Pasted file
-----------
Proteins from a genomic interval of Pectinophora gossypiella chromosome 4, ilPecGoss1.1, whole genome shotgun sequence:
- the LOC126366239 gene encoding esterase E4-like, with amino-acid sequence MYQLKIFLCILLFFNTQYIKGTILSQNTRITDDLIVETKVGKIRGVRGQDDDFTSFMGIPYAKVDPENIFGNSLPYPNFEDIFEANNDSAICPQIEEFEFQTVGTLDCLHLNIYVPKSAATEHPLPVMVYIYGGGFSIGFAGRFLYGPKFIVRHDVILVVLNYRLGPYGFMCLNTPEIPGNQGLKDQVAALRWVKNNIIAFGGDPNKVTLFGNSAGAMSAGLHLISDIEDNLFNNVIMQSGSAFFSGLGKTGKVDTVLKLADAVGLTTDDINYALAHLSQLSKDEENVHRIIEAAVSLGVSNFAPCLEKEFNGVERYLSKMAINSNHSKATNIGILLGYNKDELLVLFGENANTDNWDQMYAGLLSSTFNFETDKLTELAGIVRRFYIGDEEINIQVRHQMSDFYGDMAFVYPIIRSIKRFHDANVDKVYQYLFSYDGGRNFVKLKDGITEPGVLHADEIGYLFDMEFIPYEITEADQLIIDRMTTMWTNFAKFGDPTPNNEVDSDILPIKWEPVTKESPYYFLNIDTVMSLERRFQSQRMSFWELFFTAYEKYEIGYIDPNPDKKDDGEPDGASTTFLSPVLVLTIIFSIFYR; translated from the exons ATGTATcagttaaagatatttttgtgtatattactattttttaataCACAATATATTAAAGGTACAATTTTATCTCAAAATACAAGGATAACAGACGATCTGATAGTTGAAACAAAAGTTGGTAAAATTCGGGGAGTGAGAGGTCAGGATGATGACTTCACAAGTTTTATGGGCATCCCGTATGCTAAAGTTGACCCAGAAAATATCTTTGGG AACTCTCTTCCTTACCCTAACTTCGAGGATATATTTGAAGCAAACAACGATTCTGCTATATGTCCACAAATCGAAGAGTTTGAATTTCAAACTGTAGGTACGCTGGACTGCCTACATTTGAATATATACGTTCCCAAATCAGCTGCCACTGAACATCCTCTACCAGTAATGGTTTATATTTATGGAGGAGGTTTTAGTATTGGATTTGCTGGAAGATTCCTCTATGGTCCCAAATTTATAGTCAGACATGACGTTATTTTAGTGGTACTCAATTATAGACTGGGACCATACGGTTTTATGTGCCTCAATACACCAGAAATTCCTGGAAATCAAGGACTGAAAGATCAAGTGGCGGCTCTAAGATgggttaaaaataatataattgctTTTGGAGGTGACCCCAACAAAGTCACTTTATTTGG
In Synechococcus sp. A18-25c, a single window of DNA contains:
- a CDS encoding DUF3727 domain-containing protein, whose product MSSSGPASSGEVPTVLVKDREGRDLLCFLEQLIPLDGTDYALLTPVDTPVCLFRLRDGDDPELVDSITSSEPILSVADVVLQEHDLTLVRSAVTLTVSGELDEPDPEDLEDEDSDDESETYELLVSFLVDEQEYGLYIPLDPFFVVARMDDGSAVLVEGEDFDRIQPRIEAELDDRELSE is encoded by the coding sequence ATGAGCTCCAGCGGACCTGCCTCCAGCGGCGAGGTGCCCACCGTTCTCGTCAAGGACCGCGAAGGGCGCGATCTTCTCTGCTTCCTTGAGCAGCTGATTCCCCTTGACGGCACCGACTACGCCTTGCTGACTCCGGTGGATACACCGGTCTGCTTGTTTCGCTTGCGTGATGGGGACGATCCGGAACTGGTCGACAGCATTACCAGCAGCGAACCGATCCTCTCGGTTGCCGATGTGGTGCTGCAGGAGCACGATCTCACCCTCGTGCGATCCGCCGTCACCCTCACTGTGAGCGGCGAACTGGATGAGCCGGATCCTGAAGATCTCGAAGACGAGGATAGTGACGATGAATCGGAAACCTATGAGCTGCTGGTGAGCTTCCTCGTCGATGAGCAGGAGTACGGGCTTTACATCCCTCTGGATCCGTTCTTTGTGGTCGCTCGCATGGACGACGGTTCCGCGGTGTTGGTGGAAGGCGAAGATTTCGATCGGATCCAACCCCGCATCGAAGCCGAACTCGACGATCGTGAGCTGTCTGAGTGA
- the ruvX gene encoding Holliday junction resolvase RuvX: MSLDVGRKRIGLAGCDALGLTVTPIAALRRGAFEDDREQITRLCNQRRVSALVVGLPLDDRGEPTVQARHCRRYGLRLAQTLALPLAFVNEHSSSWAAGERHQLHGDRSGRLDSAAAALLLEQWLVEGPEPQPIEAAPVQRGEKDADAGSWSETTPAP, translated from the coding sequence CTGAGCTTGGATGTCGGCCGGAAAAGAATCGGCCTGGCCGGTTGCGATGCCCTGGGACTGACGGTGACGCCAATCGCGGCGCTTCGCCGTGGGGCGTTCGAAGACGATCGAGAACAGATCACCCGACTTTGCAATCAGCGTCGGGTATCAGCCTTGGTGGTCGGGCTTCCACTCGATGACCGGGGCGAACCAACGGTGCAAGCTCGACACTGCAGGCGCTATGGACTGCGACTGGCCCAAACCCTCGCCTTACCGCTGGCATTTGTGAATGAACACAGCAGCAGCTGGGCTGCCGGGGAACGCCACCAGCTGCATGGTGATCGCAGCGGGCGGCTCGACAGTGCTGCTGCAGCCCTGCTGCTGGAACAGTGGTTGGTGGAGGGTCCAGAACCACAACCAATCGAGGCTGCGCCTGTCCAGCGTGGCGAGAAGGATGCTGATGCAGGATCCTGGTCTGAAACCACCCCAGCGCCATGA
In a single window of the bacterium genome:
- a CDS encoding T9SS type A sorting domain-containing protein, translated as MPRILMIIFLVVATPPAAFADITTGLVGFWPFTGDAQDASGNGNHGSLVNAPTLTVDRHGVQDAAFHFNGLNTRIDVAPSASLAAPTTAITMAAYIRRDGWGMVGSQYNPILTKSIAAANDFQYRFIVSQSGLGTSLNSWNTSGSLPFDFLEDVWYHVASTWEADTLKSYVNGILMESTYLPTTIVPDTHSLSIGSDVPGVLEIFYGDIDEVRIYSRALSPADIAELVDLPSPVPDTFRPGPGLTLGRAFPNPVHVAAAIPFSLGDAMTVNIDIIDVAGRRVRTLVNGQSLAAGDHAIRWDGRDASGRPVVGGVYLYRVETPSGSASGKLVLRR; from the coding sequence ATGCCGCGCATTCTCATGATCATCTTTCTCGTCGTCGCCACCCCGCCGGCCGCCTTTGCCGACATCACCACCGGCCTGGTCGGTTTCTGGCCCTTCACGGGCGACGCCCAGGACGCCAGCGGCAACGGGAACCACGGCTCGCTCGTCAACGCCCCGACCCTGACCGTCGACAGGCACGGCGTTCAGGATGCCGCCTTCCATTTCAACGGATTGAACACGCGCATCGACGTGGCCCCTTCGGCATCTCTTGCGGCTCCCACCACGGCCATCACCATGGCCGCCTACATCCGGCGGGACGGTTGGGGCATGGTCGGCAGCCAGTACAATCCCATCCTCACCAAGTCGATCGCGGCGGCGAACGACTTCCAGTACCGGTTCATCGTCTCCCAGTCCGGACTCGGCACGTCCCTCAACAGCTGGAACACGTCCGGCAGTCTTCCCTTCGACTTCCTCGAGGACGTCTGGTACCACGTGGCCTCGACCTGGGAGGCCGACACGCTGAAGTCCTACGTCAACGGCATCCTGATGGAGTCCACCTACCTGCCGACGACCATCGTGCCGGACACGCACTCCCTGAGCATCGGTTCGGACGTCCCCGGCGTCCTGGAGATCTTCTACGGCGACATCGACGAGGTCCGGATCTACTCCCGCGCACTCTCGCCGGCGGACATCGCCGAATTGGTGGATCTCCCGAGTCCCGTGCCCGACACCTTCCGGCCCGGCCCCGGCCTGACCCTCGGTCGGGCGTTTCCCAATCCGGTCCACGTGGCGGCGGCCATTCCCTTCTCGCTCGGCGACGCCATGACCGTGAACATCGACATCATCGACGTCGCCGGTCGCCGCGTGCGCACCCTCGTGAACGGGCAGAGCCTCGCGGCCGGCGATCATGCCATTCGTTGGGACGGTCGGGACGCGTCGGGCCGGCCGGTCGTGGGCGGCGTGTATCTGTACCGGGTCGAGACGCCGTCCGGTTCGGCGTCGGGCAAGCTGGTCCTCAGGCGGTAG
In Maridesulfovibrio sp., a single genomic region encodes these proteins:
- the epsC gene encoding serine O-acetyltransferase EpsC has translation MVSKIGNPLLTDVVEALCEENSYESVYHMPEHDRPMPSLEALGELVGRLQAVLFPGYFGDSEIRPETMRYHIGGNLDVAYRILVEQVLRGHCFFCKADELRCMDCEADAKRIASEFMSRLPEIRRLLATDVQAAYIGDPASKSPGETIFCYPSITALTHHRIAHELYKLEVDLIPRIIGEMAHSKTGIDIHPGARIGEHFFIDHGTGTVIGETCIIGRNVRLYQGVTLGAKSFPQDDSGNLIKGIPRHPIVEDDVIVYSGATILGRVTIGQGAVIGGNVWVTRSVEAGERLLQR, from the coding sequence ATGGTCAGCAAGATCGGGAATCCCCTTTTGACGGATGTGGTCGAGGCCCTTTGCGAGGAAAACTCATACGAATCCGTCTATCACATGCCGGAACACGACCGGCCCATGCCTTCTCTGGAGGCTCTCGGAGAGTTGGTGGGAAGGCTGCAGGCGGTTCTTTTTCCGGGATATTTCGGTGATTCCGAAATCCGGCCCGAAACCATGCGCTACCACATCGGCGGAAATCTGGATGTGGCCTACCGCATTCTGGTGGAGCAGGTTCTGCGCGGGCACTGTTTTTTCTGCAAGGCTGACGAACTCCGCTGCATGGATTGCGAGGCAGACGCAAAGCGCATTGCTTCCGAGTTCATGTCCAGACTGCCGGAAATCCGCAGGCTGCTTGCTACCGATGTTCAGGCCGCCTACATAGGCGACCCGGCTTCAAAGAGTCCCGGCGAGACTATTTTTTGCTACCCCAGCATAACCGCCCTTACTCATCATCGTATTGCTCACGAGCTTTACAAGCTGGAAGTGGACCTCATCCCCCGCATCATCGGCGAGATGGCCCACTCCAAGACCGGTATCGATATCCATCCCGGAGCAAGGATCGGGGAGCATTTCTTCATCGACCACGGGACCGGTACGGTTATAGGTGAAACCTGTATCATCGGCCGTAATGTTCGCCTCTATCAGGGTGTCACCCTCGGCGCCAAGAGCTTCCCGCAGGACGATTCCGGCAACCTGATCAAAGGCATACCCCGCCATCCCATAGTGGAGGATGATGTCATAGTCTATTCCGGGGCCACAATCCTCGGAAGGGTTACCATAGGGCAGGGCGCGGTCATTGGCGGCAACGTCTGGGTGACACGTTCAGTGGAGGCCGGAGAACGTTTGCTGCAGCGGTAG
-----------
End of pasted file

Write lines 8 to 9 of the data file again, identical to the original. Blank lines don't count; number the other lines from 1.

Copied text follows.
In Maridesulfovibrio sp., a single genomic region encodes these proteins:
- the epsC gene encoding serine O-acetyltransferase EpsC has translation MVSKIGNPLLTDVVEALCEENSYESVYHMPEHDRPMPSLEALGELVGRLQAVLFPGYFGDSEIRPETMRYHIGGNLDVAYRILVEQVLRGHCFFCKADELRCMDCEADAKRIASEFMSRLPEIRRLLATDVQAAYIGDPASKSPGETIFCYPSITALTHHRIAHELYKLEVDLIPRIIGEMAHSKTGIDIHPGARIGEHFFIDHGTGTVIGETCIIGRNVRLYQGVTLGAKSFPQDDSGNLIKGIPRHPIVEDDVIVYSGATILGRVTIGQGAVIGGNVWVTRSVEAGERLLQR, from the coding sequence ATGGTCAGCAAGATCGGGAATCCCCTTTTGACGGATGTGGTCGAGGCCCTTTGCGAGGAAAACTCATACGAATCCGTCTATCACATGCCGGAACACGACCGGCCCATGCCTTCTCTGGAGGCTCTCGGAGAGTTGGTGGGAAGGCTGCAGGCGGTTCTTTTTCCGGGATATTTCGGTGATTCCGAAATCCGGCCCGAAACCATGCGCTACCACATCGGCGGAAATCTGGATGTGGCCTACCGCATTCTGGTGGAGCAGGTTCTGCGCGGGCACTGTTTTTTCTGCAAGGCTGACGAACTCCGCTGCATGGATTGCGAGGCAGACGCAAAGCGCATTGCTTCCGAGTTCATGTCCAGACTGCCGGAAATCCGCAGGCTGCTTGCTACCGATGTTCAGGCCGCCTACATAGGCGACCCGGCTTCAAAGAGTCCCGGCGAGACTATTTTTTGCTACCCCAGCATAACCGCCCTTACTCATCATCGTATTGCTCACGAGCTTTACAAGCTGGAAGTGGACCTCATCCCCCGCATCATCGGCGAGATGGCCCACTCCAAGACCGGTATCGATATCCATCCCGGAGCAAGGATCGGGGAGCATTTCTTCATCGACCACGGGACCGGTACGGTTATAGGTGAAACCTGTATCATCGGCCGTAATGTTCGCCTCTATCAGGGTGTCACCCTCGGCGCCAAGAGCTTCCCGCAGGACGATTCCGGCAACCTGATCAAAGGCATACCCCGCCATCCCATAGTGGAGGATGATGTCATAGTCTATTCCGGGGCCACAATCCTCGGAAGGGTTACCATAGGGCAGGGCGCGGTCATTGGCGGCAACGTCTGGGTGACACGTTCAGTGGAGGCCGGAGAACGTTTGCTGCAGCGGTAG